On July 29, 2005, Helen Garber began extensive treatment in a dental office on 57th Street in Manhattan known as Toothsavers, a practice established by Jerry Lynn, with 50 employees including numerous dentists.
Over the next few months, the 71 year old Ms. Garber was treated at Toothsavers under a comprehensive plan that included implants, caps and permanent bridgework. By November a permanent bridge was made but it didn’t fit. It had to be revised three times. Finally, in February 2006, Garber left Toothsavers and never returned.
She sued for malpractice in April 2006 (Garber v. Lynn, Supreme Court, New York County, Index # 105673/06) and two years later a Manhattan jury found that there had indeed been malpractice (in the fit and placement of the temporary bridge) and plaintiff was awarded pain and suffering damages in the sum of $25,000 ($10,000 past – 3 years, $15,000 future). She was also awarded $75,000 in past and future dental expenses and $260,000 in punitive damages.
Now, on appeal, in Garber v. Lynn (1st Dept. 2010), the liability verdict has been affirmed while the pain and suffering award has been increased to $150,000 ($90,000 past, $60,000 future), the punitive damages award upheld but reduced to $100,000 and the dental expenses award affirmed.
Here are the details of plaintiff’s injuries:
- severe pain
- swelling of gums which bleed easily, pull away from the bone and trap bacteria
- impairment of ability to chew
- inability to clean the area around the bridge
Plaintiff established that to restore the damage she needs more than 20 additional implants and 14 crowns.
The defense argued on appeal (unsuccessfully) that the pain and suffering award should not be increased, in part, because Ms. Garber had failed to mitigate her own damages in that she wore an ill-fitting, painful temporary bridge for three years without seeking new treatment. Thus, they claimed, the jury was justified in concluding plaintiff acted unreasonably and, accordingly, discounting her claims of pain and suffering. This argument was rejected by the appellate court.
The affirmance of the punitive damages award is significant because, as New York’s highest court held in McDougald v. Garber (1989), they are prohibited unless the harmful conduct is intentional, malicious, outrageous or otherwise aggravated beyond mere negligence. And, as was held in Bothmer v. Schooler, Weinstein, Minsky & Lester, P.C. (1st Dept. 1999), even where there is gross negligence, punitive damages are awarded only in singularly rare cases such as those involving an improper state of mind or cases involving wrongdoing to the public.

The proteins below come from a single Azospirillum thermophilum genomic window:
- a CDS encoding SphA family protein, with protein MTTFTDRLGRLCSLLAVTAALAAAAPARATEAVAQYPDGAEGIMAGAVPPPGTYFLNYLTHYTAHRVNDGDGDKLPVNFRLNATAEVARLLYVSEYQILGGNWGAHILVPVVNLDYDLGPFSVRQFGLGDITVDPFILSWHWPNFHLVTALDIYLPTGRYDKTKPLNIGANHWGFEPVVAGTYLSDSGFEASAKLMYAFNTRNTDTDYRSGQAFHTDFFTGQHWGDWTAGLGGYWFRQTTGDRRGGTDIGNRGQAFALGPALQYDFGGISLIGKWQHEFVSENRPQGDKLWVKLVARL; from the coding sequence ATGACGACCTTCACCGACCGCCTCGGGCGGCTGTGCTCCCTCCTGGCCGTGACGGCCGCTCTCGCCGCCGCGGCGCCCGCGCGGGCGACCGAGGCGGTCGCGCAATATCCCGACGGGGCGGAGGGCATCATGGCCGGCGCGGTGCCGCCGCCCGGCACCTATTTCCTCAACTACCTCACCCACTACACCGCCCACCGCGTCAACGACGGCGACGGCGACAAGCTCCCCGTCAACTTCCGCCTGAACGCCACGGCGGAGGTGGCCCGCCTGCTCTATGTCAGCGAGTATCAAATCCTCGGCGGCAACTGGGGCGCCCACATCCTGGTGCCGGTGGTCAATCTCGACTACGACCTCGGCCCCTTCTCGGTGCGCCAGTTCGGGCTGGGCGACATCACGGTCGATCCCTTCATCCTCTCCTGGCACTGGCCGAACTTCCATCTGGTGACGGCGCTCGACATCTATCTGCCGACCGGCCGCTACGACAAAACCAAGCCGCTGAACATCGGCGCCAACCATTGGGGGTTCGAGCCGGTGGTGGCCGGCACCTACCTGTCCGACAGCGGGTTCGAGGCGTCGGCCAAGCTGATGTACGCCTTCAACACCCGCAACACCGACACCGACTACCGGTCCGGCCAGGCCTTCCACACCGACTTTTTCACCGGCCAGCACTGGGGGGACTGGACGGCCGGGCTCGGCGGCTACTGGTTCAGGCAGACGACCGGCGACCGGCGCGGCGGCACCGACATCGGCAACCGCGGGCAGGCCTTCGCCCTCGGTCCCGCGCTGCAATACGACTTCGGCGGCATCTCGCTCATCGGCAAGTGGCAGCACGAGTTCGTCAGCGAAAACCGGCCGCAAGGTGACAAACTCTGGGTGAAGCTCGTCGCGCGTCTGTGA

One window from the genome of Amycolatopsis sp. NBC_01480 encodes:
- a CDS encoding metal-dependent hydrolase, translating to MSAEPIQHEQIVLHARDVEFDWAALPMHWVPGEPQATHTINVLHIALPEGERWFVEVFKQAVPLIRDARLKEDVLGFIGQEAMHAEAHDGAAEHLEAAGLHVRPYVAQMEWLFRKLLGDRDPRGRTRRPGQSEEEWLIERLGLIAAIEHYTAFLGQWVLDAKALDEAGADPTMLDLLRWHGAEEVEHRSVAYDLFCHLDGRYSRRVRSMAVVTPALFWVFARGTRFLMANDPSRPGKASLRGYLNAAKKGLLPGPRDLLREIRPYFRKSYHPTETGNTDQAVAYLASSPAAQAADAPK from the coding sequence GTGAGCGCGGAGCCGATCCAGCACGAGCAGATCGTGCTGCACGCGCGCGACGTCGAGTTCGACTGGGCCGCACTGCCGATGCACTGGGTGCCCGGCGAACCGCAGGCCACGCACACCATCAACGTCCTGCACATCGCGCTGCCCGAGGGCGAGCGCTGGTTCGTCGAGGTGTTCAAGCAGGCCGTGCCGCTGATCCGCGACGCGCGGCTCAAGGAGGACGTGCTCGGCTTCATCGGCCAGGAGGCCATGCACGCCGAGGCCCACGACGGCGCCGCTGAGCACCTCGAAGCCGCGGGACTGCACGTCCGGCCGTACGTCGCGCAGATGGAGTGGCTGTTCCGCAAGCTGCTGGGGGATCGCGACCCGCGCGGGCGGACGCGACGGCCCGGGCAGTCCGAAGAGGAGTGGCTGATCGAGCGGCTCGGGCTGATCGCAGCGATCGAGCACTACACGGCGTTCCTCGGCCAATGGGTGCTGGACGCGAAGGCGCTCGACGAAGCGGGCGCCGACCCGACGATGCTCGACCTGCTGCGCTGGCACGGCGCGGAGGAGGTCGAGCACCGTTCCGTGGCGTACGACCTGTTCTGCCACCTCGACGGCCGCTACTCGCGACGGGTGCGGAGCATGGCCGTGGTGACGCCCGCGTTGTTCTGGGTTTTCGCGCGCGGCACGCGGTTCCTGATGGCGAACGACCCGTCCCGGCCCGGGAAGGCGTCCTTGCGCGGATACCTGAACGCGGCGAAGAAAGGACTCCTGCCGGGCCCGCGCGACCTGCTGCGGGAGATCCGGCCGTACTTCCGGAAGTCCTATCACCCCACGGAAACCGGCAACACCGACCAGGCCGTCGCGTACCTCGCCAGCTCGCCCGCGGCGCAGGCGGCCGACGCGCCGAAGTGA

Defense counsel argued that the conduct of Toothsavers was, at worst, mere negligence, and nowhere near the severe standards required for the imposition of punitive damages. The key to the punitive damages award in this case, though, was the fact that it was a Toothsavers technician – not a licensed dentist – who always fit, placed, adjusted and re-cemented plaintiff’s temporary bridge.
The appellate court noted that the unlicensed practice of dentistry is a crime and the jury was therefore free to conclude that Toothsavers was "callous in its indifference to such illegality" by having a mere technician repeatedly conduct complicated procedures such as fabricating, placing and adjusting the bridge. This, the court concluded, is precisely the sort of willful or wanton negligence or recklessness that warrants deterrence and an award of punitive damages.
- Ms.Garber had gone to Toothsavers only to ask about repairing two chipped front teeth. After an examination, she was told she needed a whole lot more dental work including implants, caps and permanent bridgework. A $25,000 fee was quoted. When she said she couldn’t afford $25,000, the fee was adjusted down to $5,000 – and treatment began that day.
- Jerry Lynn and Toothsavers were notorious long before Helen Garber walked in the door. They were the subject of an expose in the New York Daily News on March 10, 2000.
- In March 2002, Lynn did not contest the charge of rendering substandard dental treatment and surrendered his dental license to the New York State Board of Regents. No longer allowed to practice, Lynn then entered into what the trial judge stated was a sham transaction – the purported $6,000,000 sale of his shares in Toothsavers to Sol Stolzenberg, then a 69 year old dentist employed by Toothsavers who had recently declared bankruptcy.
- The judge also stated that the evidence was overwhelming that Lynn controlled the day to day operations of the dental practice and that Dr. Stolzenberg was a "strawman."
- The technician – defendant Raimondo Perez – appears to have been a licensed dentist in the Domincan Republic for 11 years but when he applied here to a program for foreign dentists he was rejected.
- New York City attorney Joel M. Kotick represented Ms. Garber and says he’s represented patients in 50 cases against Lynn over the years. And has been successful in every one of them.